Friday, April 18th, 2008
Photo via ilovem83.com
Anthony Gonzales has been frequently declared as the new face of shoegaze ever since the release of M83’s 2004 debut Dead Cities, Red Seas & Lost Ghosts, so you’d think that I’d like them/him/it more than I do. Because while there’s much I like about M83’s craft, there’s much I just can’t come to terms with either. In the case of the debut, it was the icy electronic-ness of it all. There was no doubt that Gonzalez’ musical vision worked in an ultra-widescreen that I could appreciate, but I guess I’m old fashioned – I like my square-waves made by guitar signals passed through transistors pushed within an inch of their lives. Synth patches just aren’t the same.
The follow-up Before The Dawn Heals Us was a great leap forward, as far as being a much more organic affair with vocals and more pop-ish song structures, balancing out the synth textures with more conventional instruments. It also came with an air of grandiose melodrama that fell on the wrong side of fromage a few too many times for me to embrace it the way some others did. A large part of that, however, was the one track “Car Chase Terror” which I abhor so much I pretty much refuse to play the album. Yes, I know there’s a skip button. It’s a matter of principle.
And so now we come to the new record, Saturday=Youth, which Gonzalez describes as a tribute to the technicolour pop culture of the ’80s. Given that context, it’s a triumph. I grew up in the ’80s on a steady diet of the synth pop, television and movies from which Gonzalez draws inspiration and, well, it’s a bit uncanny. And for all the grief the ’80s get – much of it deservedly so – there was some great pop music made in that era, although much of it suffered from production that’s horribly dated now. Gonzalez recasts it in a sheen that’s more contemporary (though it may also sound horribly dated in a couple of decades) and tones down his cosmic tendencies to keep things sounding as appropriately huge, sweeping and romantic as you’d expect M83 to sound, but somehow not so over the top. There’s still a distinct, cheesy aroma but it wouldn’t be M83 without it – appreciating M83 requires a large degree of buy-in – but if you’re willing to let yourself be swept up in it, it’s quite a ride.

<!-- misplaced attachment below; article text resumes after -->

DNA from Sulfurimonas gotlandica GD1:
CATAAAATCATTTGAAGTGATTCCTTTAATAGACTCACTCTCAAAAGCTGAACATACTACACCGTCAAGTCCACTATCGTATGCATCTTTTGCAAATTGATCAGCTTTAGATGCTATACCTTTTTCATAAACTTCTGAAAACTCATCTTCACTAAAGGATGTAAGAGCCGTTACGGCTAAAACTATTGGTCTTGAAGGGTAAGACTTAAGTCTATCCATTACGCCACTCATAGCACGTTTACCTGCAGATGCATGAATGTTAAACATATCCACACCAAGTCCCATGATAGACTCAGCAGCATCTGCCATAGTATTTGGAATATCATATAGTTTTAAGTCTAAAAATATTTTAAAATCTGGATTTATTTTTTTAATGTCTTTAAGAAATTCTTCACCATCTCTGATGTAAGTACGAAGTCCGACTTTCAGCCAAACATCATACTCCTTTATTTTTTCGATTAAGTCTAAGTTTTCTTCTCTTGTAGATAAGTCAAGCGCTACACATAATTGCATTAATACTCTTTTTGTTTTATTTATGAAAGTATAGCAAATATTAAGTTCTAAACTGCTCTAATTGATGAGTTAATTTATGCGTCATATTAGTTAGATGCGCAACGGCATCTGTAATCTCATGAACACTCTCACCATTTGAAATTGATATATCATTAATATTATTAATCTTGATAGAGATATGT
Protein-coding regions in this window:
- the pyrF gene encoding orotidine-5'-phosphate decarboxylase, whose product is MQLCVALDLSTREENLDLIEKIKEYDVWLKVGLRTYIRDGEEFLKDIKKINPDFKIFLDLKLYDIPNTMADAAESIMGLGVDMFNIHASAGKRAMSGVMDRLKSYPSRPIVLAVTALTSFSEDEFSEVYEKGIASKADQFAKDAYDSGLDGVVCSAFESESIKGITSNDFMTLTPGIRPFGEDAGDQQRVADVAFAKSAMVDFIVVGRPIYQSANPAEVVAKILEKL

Chart has details on this year’s edition of Montreal’s Osheaga festival, which will take place on August 3 and 4 at Parc Jean Drapeau. First thought – hey, they’re not going head-to-head with Toronto’s V Fest this year. Instead, they’re on the same weekend as Lollapalooza. Smart. Second thought – hey, it’s during the August long weekend. Nice. Said thought is followed immediately by, hey that’s the Sunday and Monday so if I wanted to go, I’d still need to take a day off on the Tuesday though to be fair, if it was running Saturday and Sunday, you’d probably still need to take the Friday off for travel. If you’re a local, however, I bet you’d prefer that Monday off to recover. Anyway, as for the lineup, neither day’s headliners of The Killers or Jack Johnson does a blessed thing for me, but you’ve also got Iggy & The Stooges, Cat Power, Broken Social Scene and The Black Keys in there here’s hoping that the DeVotchKa appearance on the Sunday means there’s a Toronto date coming immediately before or after.
Tomorrow marks Record Store Day, wherein you’re encouraged to go to your local independent record store and hug a clerk. And buy something. Soundscapes here in Toronto will be taking part and offering 10% off CDs, DVDs and books. I will mark the day by taking my CD player into the shop, as it decided the other night that it would never open it’s tray door again. Stupid technology.
Obviously not having gotten the memo that my Fleet Foxes post went up on Wednesday, Daytrotter has posted the session recorded with the band back in February during Noise Pop in San Francisco. The Portland Mercury also has an interview with frontman Robin Pecknold.